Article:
Ant Basics
 

Each 'Project' has a Build File, Default build file name is 'build.xml', Can Specify any name with '-buildfile' command line option, Ant's buildfiles are written in XML.

The first or root element of any buildfile is always the <project> tag. No buildfile can be without one nor can it have more than one.

<project name="MyProject" default="all" basedir=".">
...
</project>

The <project> tag has three attributes: name, default, and basedir.

  • The name attribute gives the project a name.
  • The default attribute refers to a target name within the buildfile. If you run Ant without specifying a target on the command line, Ant executes the default target. If the default target doesn't exist, Ant returns an error.
  • The basedir attribute defines the root directory of a project. Typically, it is ".", the directory in which the buildfile resides, regardless of the directory you're in when you run Ant. However, basedir can also define different points of reference.

Each buildfile contains one project and at least one (default) target. Examples are: 'compile', 'test', 'install', 'clean', etc.
<target name="dosomething">
  <task1 param1="value1" param2="value2">
  <task2 param3="value3" >
  ...
</target>

The <target> tag has three attributes: name, depends, if, unless, descriptiondefault, and basedir.

  • The name attribute gives the target a name.
  • The depends attribute are a comma-separated list of names of targets on which this target depends.
  • The if attribute the name of the property that must be set in order for this target to execute.
  • The unless attribute the name of the property that must not be set in order for this target to execute.
  • The description attribute a short description of this target's function.

Targets must have a name and may have several additional attributes that determine when and if the target actually gets executed. The target is made up of one or more Tasks like invoke a command or another program. Targets can have Dependencies, examples: 'install' depends on 'compile', Targets can handle cascading dependencies, each Dependency is handled only once, dependency executed only if required.

It should be noted, however, that Ant's depends attribute only specifies the order in which targets should be executed - it does not affect whether the target that specifies the dependency(s) gets executed if the dependent target(s) did not (need to) run.

Ant tries to execute the targets in the depends attribute in the order they appear (from left to right). Keep in mind that it is possible that a target can get executed earlier when an earlier target depends on it.A target gets executed only once, even when more than one target depends on it .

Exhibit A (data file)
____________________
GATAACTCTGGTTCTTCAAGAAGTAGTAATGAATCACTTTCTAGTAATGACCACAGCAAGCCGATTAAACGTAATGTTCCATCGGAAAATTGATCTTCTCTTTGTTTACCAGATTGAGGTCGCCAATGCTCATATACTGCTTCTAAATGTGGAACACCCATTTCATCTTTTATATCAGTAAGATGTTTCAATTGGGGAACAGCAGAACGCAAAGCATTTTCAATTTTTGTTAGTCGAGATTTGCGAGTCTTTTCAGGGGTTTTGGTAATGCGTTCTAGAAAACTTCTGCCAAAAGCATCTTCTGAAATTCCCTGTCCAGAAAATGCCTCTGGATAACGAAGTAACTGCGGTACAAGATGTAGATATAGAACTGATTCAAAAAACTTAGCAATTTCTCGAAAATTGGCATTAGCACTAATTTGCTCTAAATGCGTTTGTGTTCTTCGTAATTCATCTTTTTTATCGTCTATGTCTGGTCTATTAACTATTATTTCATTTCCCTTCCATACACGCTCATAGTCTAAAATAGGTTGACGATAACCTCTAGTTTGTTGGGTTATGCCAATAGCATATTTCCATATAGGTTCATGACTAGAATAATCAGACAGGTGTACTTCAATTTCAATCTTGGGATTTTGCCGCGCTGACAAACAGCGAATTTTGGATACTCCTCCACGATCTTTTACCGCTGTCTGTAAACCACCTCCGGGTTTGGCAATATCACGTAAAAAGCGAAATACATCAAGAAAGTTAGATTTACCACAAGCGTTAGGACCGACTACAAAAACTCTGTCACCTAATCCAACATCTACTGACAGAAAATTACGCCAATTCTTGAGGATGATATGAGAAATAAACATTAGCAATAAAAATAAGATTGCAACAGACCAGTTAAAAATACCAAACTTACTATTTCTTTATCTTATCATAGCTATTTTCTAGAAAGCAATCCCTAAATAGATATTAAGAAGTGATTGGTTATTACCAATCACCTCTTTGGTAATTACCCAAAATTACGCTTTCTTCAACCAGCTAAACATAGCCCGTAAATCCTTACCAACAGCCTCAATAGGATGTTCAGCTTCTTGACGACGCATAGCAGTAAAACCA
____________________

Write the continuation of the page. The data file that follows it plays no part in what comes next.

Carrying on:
A <task> is a piece of code that can be executed.
A task can have multiple attributes (or arguments, if you prefer). The value of an attribute might contain references to a property. These references will be resolved before the task is executed. Tasks have a common structure:
<name attribute1="value1" attribute2="value2" ... />
where name is the name of the task, attributeN is the attribute name, and valueN is the value for this attribute.

Each task element of the buildfile can have an id attribute and can later be referred to by the value supplied to this. The value has to be unique. Each Task is bound to a Java class file that Ant executes, passing to it any arguments or sub-elements defined with that task. The Ant tool is extensible and it allows you to create your own tasks

Typical build.xml Tasks
init, sets properties, prepare, creates directories, build, builds the system, package, creates jar file, install, installs an application to Tomcat or other engine, deploy, deploy a WAR engine, reload, update previously installed application engine, redeploy.


Properties

A project can have a set of properties. These might be set in the buildfile by the property task, or might be set outside Ant. A property has a name and a value; the name is case-sensitive. Properties may be used in the value of task attributes. This is done by placing the property name between "${" and "}" in the attribute value. For example, if there is a "builddir" property with the value "build", then this could be used in an attribute like this: ${builddir}/classes. This is resolved at run-time as build/classes.

Built-in Properties
Ant provides access to all system properties as if they had been defined using a <property> task. For example, ${os.name} expands to the name of the operating system. For a list of system properties see the Javadoc of System.getProperties.
In addition, Ant has some built-in properties:

basedir the absolute path of the project's basedir (as set with the basedir attribute of <project>).
ant.file the absolute path of the buildfile.
ant.version the version of Ant
ant.project.name the name of the project that is currently executing; it is set in the name attribute of <project>.
ant.java.version the JVM version Ant detected; currently it can hold
the values "1.1", "1.2", "1.3" and "1.4".

 
 

Ant
Installing Ant
Ant Basics
Using Ant
Running Ant
Ant Tasks
Core Tasks
Optional Tasks
Ant Command-Line

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